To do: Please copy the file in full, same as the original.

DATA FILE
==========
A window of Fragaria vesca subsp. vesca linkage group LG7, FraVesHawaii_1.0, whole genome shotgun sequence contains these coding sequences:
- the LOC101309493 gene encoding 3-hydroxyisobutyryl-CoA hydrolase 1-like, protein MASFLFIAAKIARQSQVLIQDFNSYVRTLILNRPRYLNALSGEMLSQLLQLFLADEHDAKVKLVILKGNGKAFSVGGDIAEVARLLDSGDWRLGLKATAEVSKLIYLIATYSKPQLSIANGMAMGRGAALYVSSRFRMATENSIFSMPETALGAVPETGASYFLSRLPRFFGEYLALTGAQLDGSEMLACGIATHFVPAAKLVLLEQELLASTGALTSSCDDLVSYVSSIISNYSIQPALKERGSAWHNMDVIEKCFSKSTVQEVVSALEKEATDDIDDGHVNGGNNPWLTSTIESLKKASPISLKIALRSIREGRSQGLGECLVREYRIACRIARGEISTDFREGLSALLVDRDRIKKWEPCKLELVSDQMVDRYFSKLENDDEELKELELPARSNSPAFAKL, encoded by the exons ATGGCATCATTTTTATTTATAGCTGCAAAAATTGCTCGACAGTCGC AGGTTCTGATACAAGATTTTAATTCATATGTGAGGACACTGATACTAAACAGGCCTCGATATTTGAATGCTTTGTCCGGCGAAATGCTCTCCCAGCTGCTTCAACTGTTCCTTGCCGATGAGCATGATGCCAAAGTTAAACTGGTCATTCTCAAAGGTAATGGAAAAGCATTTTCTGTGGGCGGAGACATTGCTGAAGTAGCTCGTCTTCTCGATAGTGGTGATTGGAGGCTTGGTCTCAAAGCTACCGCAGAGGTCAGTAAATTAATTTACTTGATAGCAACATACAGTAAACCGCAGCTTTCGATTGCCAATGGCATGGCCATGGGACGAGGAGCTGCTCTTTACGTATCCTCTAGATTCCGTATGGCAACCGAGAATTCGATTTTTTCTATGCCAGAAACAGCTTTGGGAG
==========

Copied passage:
A window of Fragaria vesca subsp. vesca linkage group LG7, FraVesHawaii_1.0, whole genome shotgun sequence contains these coding sequences:
- the LOC101309493 gene encoding 3-hydroxyisobutyryl-CoA hydrolase 1-like, protein MASFLFIAAKIARQSQVLIQDFNSYVRTLILNRPRYLNALSGEMLSQLLQLFLADEHDAKVKLVILKGNGKAFSVGGDIAEVARLLDSGDWRLGLKATAEVSKLIYLIATYSKPQLSIANGMAMGRGAALYVSSRFRMATENSIFSMPETALGAVPETGASYFLSRLPRFFGEYLALTGAQLDGSEMLACGIATHFVPAAKLVLLEQELLASTGALTSSCDDLVSYVSSIISNYSIQPALKERGSAWHNMDVIEKCFSKSTVQEVVSALEKEATDDIDDGHVNGGNNPWLTSTIESLKKASPISLKIALRSIREGRSQGLGECLVREYRIACRIARGEISTDFREGLSALLVDRDRIKKWEPCKLELVSDQMVDRYFSKLENDDEELKELELPARSNSPAFAKL, encoded by the exons ATGGCATCATTTTTATTTATAGCTGCAAAAATTGCTCGACAGTCGC AGGTTCTGATACAAGATTTTAATTCATATGTGAGGACACTGATACTAAACAGGCCTCGATATTTGAATGCTTTGTCCGGCGAAATGCTCTCCCAGCTGCTTCAACTGTTCCTTGCCGATGAGCATGATGCCAAAGTTAAACTGGTCATTCTCAAAGGTAATGGAAAAGCATTTTCTGTGGGCGGAGACATTGCTGAAGTAGCTCGTCTTCTCGATAGTGGTGATTGGAGGCTTGGTCTCAAAGCTACCGCAGAGGTCAGTAAATTAATTTACTTGATAGCAACATACAGTAAACCGCAGCTTTCGATTGCCAATGGCATGGCCATGGGACGAGGAGCTGCTCTTTACGTATCCTCTAGATTCCGTATGGCAACCGAGAATTCGATTTTTTCTATGCCAGAAACAGCTTTGGGAG